• Tue
  • Sep 2, 2014
  • Updated: 11:32pm
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ATHLETICS

Dibaba wins 10,000m title with final blast

Awesome display of speed lands champion her third world crown as others fall in her wake

PUBLISHED : Tuesday, 13 August, 2013, 12:00am
UPDATED : Tuesday, 13 August, 2013, 3:55am

Ethiopia's Tirunesh Dibaba bided her time before letting loose on the final lap with an awesome display of speed to complete a hat-trick of world championship 10,000 metres titles.

Olympic champion Dibaba, who is unbeaten in her 11 outings over the distance, won in 30:43.35.

Kenya's Gladys Cherono was second in 30:45.17 and fast-finishing Ethiopian Belaynesh Oljira pipped Emily Chebet for bronze in 30:46.98.

The half-full stadium got behind the petite runner known as the baby-faced destroyer and cheered her to the line but one person was not at Luzhniki to watch Dibaba's latest triumph.

"My sister [1,500m runner Genzebe Dibaba] did her heats this morning and wanted to watch me in the stadium tonight but I refused and told her to watch it in the hotel because she needs some rest," Dibaba said. "I have not decided if I will watch her here or if I will fly home."

Dibaba will not add the 5,000m to her medal tally in Moscow, despite being entered for the race.

"I am not disappointed that I will not run the double because we have many young talents and they need their chance too," she said.

Arguably the greatest women's distance runner, the win gave Dibaba her fifth career world title after winning the 5,000m in 2003, the 10,000m in 2007 and both at the 2005 worlds.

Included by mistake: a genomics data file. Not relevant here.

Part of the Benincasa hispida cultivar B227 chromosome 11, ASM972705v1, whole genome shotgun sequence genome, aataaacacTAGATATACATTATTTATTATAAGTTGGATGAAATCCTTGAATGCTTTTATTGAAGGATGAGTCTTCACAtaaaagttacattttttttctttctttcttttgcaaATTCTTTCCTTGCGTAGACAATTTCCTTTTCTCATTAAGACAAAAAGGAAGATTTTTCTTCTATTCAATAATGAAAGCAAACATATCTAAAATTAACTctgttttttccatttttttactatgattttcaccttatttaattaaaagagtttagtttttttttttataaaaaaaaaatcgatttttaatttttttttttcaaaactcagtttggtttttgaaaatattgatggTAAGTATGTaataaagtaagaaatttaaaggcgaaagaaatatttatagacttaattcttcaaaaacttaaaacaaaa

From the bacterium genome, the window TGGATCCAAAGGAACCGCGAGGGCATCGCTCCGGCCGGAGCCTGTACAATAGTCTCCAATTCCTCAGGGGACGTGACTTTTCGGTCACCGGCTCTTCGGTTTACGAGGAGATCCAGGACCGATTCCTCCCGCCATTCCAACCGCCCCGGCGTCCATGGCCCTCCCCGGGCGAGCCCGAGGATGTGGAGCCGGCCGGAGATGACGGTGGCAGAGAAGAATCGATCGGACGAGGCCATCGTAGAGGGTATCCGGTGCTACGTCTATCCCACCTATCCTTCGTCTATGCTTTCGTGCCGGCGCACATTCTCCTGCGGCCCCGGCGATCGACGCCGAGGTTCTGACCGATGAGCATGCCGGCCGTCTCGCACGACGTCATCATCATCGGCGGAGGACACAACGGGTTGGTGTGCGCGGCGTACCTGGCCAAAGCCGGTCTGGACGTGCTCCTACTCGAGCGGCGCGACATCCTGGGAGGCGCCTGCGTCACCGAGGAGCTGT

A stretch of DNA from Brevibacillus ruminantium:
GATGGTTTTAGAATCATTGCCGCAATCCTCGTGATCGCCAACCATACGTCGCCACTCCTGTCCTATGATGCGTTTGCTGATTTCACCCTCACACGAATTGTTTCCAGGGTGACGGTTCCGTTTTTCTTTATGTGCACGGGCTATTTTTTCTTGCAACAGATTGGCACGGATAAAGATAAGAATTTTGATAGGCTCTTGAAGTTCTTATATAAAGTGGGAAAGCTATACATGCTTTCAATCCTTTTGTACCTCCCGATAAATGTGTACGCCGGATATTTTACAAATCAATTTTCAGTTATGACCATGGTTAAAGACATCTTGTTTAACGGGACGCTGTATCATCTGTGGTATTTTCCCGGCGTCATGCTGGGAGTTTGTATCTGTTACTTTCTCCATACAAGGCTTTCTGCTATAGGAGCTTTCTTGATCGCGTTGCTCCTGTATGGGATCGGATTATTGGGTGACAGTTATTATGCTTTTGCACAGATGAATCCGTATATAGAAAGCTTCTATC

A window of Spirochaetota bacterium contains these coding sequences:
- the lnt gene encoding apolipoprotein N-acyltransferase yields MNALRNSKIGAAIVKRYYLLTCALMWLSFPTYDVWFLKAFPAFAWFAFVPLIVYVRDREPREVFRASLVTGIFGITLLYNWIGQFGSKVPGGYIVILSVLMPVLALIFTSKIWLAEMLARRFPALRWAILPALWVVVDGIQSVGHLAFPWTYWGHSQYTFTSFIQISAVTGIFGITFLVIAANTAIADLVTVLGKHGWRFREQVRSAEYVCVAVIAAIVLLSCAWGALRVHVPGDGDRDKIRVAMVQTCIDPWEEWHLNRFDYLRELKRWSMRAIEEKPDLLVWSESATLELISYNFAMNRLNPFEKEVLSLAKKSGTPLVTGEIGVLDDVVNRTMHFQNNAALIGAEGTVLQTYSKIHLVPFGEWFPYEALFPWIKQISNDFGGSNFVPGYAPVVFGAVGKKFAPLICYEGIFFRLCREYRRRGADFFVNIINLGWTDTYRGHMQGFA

Long-time leader Hitomi Niiya of Japan bravely pushed the pace in what was a futile attempt to drop the African race favourites as lightning flashed over the Luzhniki stadium and heavy rain began to fall.

Her Herculean efforts had whittled the leading group down to five at the bell, but Niiya was no match for Dibaba who simply lengthened her flowing stride to leave the rest trailing.

A personal best of 30:56.70 was Niiya's reward for her exertions as she finished fifth.

Meanwhile, Brittney Reese of the United States produced one giant leap to become the first woman to win three long jump titles at the world championships.

Reese, 26, gold medallist in 2009 and 2011, had scraped into the final on countback after a below-par showing in qualifying but the American had no intention of losing her crown.

After opening with a foul, Reese rose to the occasion with a leap of 7.01 metres, which was enough to secure victory and ensure she went one better than long-jump greats Heike Drechsler, Jackie Joyner-Kersee and Fiona May who all won two world titles.

"Right now it feels good. I'm in the history books because I've done something nobody's ever done," Reese said.

"I'm just excited I got the last spot yesterday to show the world that was not the Brittney Reese they know and today was.

"I feel really blessed that I finally surpassed people like that and I've got my own place in the history books now."

Reese pulled off the only seven-metre jump of the competition and left Nigeria's Blessing Okagbare, who briefly led in the first round with 6.89 and later improved to 6.99, with silver.

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